Wednesday, November 8, 2017
Last week we were invited to take some of the newer employees of Packaging Options Direct on a tour of a local PVC and PET manufacturing facility. This field trip is just a part of the continued education experience for our packaging experts. Understanding the processes that create the products you find on our website help us better serve you, our customers.
We started the tour in a large conference room that displayed some of the more recent packaging designs that were currently in use. It was a good place to get a refresher course on the ins and outs of Extrusion Blow Molding or EMB for short. This method is one of the tried and true methods of manufacturing plastic containers. Check out the image below for a diagram that explains how it works:
1. Feed from the extruder.
2. Melted plastic.
3. Extruder head.
4. Air tube
5. Preform (parison) / tubular shape of hot plastic.
7. Air pressure
8. Final product.
After donning the necessary safety gear we were ready to tour the factory floor:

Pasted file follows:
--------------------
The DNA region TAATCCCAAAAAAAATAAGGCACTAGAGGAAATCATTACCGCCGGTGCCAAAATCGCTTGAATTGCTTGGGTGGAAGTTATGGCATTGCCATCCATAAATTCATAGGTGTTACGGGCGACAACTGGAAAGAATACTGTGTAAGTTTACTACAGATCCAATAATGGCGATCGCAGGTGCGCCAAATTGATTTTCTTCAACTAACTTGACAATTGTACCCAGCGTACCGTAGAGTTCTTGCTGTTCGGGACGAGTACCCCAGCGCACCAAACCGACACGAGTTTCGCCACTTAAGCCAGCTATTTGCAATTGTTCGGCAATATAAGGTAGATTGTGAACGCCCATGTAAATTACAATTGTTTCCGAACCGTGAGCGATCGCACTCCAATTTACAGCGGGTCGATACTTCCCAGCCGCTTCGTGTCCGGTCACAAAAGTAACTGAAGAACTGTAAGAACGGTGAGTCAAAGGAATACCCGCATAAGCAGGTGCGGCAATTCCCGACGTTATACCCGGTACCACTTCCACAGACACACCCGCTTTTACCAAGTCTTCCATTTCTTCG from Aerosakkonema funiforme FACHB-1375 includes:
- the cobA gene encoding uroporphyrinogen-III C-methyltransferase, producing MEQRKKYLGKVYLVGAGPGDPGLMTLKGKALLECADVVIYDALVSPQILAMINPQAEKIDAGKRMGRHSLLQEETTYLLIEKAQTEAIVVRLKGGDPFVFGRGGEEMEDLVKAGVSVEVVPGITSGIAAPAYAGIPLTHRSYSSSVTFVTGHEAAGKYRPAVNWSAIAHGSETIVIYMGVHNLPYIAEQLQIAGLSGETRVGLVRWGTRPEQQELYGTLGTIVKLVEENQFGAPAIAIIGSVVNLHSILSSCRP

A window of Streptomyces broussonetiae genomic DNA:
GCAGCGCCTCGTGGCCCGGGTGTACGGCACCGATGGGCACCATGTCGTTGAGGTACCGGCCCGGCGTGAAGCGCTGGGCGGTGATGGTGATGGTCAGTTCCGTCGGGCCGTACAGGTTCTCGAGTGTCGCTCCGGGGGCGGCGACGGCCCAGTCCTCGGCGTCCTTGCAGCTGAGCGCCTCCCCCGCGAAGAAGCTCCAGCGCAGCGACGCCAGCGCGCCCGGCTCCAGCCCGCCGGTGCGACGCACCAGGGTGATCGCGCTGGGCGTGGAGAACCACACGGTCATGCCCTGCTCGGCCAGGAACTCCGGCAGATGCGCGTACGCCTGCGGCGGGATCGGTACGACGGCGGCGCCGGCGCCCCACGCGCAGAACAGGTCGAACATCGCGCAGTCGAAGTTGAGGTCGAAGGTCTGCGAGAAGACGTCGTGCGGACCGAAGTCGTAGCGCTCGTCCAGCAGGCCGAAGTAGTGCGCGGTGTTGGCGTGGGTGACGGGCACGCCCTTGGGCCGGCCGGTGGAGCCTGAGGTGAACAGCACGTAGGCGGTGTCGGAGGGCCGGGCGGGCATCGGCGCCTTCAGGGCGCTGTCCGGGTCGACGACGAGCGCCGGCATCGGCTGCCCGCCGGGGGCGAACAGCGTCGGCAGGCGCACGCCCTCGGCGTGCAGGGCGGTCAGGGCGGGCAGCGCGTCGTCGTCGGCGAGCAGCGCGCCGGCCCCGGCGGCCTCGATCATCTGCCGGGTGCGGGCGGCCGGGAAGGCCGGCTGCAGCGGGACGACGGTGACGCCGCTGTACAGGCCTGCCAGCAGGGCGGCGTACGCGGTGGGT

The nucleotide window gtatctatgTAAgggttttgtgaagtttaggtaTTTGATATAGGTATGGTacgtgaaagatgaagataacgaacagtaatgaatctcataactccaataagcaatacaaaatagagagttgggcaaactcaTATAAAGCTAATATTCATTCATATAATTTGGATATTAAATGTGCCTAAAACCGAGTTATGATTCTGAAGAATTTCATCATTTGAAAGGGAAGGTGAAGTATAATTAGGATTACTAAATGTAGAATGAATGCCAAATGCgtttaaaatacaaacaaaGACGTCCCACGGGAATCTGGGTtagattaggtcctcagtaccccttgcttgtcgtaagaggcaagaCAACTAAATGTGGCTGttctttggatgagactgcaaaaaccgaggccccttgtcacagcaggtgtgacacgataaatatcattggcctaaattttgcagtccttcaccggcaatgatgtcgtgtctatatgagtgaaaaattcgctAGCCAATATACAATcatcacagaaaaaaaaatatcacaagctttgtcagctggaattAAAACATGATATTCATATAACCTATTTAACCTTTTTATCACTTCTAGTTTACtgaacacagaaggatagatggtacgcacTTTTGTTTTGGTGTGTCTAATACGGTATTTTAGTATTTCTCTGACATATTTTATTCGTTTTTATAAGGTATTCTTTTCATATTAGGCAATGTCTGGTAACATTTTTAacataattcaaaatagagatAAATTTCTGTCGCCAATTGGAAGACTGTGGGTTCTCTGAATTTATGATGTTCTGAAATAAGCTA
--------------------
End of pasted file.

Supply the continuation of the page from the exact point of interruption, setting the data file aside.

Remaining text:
Here’s a video of machinery in action:
The plastic is melted and extruded into a hollow tube called a parison. The orange part containing the cooled metal mold captures the parison. Air is then blown into the parison, inflating it into the shape of the container you see on the conveyer belt.
Here's another look at a more complex machine:
What makes this machine more complex pertains to the way the container is finished. As you can see at the end of the video a pair of the containers have their "tails" trimmed. After that they are moved to another cutting mechanism that finishes the packer, giving it the neck finish that will accept a closure of the same dimensions.
As we continued our tour we had the chance to learn more about the wide array of different molds that they use to create a wide assortment of stock and custom containers.
Here’s a shot of all the stock items that this facility can create:
You may be wondering what happens to the portion of the container that gets cut off. It is ground down and recirculated back into the feed from the extruder. This is what that looks like:
Everyone on the tour learned a great deal about the ins and outs of plastic manufacturing. We are looking forward to our next learning excursion.
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